Prior events predict cerebrovascular and coronary outcomes in the PROGRESS trial

Hisatomi Arima, Christophe Tzourio, Ken Butcher, Craig Anderson, Marie Germaine Bousser, Kennedy R. Lees, John L. Reid, Teruo Omae, Mark Woodward, Stephen MacMahon, John Chalmers

Research output: Contribution to journalArticle

Abstract

BACKGROUND AND PURPOSE - The relationship between baseline and recurrent vascular events may be important in the targeting of secondary prevention strategies. We examined the relationship between initial event and various types of further vascular outcomes and associated effects of blood pressure (BP)-lowering. METHODS - Subsidiary analyses of the Perindopril Protection Against Recurrent Stroke Study (PROGRESS) trial, a randomized, placebo-controlled trial that established the benefits of BP-lowering in 6105 patients (mean age 64 years, 30% female) with cerebrovascular disease, randomly assigned to either active treatment (perindopril for all, plus indapamide in those with neither an indication for, nor a contraindication to, a diuretic) or placebo(s). RESULTS - Stroke subtypes and coronary events were associated with 1.5- to 6.6-fold greater risk of recurrence of the same event (hazard ratios, 1.51 to 6.64; P=0.1 for large artery infarction, P

Original languageEnglish (US)
Pages (from-to)1497-1502
Number of pages6
JournalStroke
Volume37
Issue number6
DOIs
StatePublished - Jun 2006
Externally publishedYes

Fingerprint

Perindopril
Blood Vessels
Stroke
Placebos
Indapamide
Blood Pressure
Cerebrovascular Disorders
Secondary Prevention
Diuretics
Infarction
Randomized Controlled Trials
Arteries
Recurrence
Therapeutics

Keywords

  • Antihypertensive agents
  • Myocardial infarction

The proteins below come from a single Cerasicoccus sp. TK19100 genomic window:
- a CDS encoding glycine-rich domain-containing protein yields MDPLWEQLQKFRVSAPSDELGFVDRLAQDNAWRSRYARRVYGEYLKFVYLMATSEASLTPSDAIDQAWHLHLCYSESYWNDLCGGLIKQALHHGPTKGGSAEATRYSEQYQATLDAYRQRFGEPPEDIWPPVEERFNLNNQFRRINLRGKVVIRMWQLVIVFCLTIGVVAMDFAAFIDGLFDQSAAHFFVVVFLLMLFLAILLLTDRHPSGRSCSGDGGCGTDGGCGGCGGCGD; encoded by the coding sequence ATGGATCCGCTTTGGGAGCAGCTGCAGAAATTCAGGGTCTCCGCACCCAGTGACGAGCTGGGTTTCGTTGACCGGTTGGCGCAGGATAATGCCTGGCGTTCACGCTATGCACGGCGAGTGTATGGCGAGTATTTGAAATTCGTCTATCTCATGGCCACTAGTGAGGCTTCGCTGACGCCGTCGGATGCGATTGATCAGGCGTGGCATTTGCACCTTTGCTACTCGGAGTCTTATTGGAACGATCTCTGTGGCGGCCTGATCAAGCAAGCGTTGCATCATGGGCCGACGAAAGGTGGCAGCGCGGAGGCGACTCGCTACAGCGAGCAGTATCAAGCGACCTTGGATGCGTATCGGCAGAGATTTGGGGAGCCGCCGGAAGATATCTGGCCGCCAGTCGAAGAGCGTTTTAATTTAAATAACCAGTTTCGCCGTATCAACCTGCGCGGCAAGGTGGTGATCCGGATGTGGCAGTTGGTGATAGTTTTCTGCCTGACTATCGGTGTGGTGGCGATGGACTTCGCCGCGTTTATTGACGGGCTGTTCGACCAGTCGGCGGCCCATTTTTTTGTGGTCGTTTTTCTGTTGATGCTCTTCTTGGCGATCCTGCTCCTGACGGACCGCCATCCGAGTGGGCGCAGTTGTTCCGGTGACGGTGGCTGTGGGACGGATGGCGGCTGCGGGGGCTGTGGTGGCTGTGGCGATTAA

• Randomized controlled trials
  • Recurrence
  • Stroke

ASJC Scopus subject areas

  • Cardiology and Cardiovascular Medicine
  • Neuroscience(all)

Cite this

Arima, H., Tzourio, C., Butcher, K., Anderson, C., Bousser, M. G., Lees, K. R., ... Chalmers, J. (2006). Prior events predict cerebrovascular and coronary outcomes in the PROGRESS trial. Stroke, 37(6), 1497-1502. https://doi.org/10.1161/01.STR.0000221212.36860.c9

Prior events predict cerebrovascular and coronary outcomes in the PROGRESS trial. / Arima, Hisatomi; Tzourio, Christophe; Butcher, Ken; Anderson, Craig; Bousser, Marie Germaine; Lees, Kennedy R.; Reid, John L.; Omae, Teruo; Woodward, Mark; MacMahon, Stephen; Chalmers, John.

In: Stroke, Vol. 37, No. 6, 06.2006, p. 1497-1502.

Research output: Contribution to journalArticle

Arima, H, Tzourio, C, Butcher, K, Anderson, C, Bousser, MG, Lees, KR, Reid, JL, Omae, T, Woodward, M, MacMahon, S & Chalmers, J 2006, 'Prior events predict cerebrovascular and coronary outcomes in the PROGRESS trial', Stroke, vol. 37, no. 6, pp. 1497-1502. https://doi.org/10.1161/01.STR.0000221212.36860.c9
Arima H, Tzourio C, Butcher K, Anderson C, Bousser MG, Lees KR et al. Prior events predict cerebrovascular and coronary outcomes in the PROGRESS trial. Stroke. 2006 Jun;37(6):1497-1502. https://doi.org/10.1161/01.STR.0000221212.36860.c9
Arima, Hisatomi ; Tzourio, Christophe ; Butcher, Ken ; Anderson, Craig ; Bousser, Marie Germaine ; Lees, Kennedy R. ; Reid, John L. ; Omae, Teruo ; Woodward, Mark ; MacMahon, Stephen ; Chalmers, John. / Prior events predict cerebrovascular and coronary outcomes in the PROGRESS trial. In: Stroke. 2006 ; Vol. 37, No. 6. pp. 1497-1502.
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